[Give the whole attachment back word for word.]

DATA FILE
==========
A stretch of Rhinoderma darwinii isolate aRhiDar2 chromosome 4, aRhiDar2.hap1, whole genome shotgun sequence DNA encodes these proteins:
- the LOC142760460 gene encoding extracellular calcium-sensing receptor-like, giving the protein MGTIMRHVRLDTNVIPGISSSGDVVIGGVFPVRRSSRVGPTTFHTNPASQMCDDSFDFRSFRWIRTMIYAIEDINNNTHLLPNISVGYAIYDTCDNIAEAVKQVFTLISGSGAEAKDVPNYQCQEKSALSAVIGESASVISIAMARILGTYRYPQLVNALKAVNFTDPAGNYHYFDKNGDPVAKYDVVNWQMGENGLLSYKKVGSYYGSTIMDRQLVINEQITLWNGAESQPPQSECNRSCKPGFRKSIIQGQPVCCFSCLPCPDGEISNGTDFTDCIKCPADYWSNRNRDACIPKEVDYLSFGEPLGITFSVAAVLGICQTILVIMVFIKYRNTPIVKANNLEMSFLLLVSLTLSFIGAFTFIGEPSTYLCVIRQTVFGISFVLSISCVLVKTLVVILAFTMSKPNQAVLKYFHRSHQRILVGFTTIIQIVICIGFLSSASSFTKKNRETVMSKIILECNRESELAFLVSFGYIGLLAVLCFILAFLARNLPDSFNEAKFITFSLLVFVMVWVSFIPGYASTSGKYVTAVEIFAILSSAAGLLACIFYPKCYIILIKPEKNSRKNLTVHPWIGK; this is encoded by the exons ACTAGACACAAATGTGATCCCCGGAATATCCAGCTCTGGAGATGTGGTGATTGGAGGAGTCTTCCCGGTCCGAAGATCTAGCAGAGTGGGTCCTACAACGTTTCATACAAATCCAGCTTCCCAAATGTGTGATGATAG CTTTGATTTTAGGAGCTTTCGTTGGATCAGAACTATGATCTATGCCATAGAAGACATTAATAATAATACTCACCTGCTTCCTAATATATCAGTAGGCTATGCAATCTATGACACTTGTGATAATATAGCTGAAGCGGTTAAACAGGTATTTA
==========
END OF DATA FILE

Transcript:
A stretch of Rhinoderma darwinii isolate aRhiDar2 chromosome 4, aRhiDar2.hap1, whole genome shotgun sequence DNA encodes these proteins:
- the LOC142760460 gene encoding extracellular calcium-sensing receptor-like, giving the protein MGTIMRHVRLDTNVIPGISSSGDVVIGGVFPVRRSSRVGPTTFHTNPASQMCDDSFDFRSFRWIRTMIYAIEDINNNTHLLPNISVGYAIYDTCDNIAEAVKQVFTLISGSGAEAKDVPNYQCQEKSALSAVIGESASVISIAMARILGTYRYPQLVNALKAVNFTDPAGNYHYFDKNGDPVAKYDVVNWQMGENGLLSYKKVGSYYGSTIMDRQLVINEQITLWNGAESQPPQSECNRSCKPGFRKSIIQGQPVCCFSCLPCPDGEISNGTDFTDCIKCPADYWSNRNRDACIPKEVDYLSFGEPLGITFSVAAVLGICQTILVIMVFIKYRNTPIVKANNLEMSFLLLVSLTLSFIGAFTFIGEPSTYLCVIRQTVFGISFVLSISCVLVKTLVVILAFTMSKPNQAVLKYFHRSHQRILVGFTTIIQIVICIGFLSSASSFTKKNRETVMSKIILECNRESELAFLVSFGYIGLLAVLCFILAFLARNLPDSFNEAKFITFSLLVFVMVWVSFIPGYASTSGKYVTAVEIFAILSSAAGLLACIFYPKCYIILIKPEKNSRKNLTVHPWIGK; this is encoded by the exons ACTAGACACAAATGTGATCCCCGGAATATCCAGCTCTGGAGATGTGGTGATTGGAGGAGTCTTCCCGGTCCGAAGATCTAGCAGAGTGGGTCCTACAACGTTTCATACAAATCCAGCTTCCCAAATGTGTGATGATAG CTTTGATTTTAGGAGCTTTCGTTGGATCAGAACTATGATCTATGCCATAGAAGACATTAATAATAATACTCACCTGCTTCCTAATATATCAGTAGGCTATGCAATCTATGACACTTGTGATAATATAGCTGAAGCGGTTAAACAGGTATTTA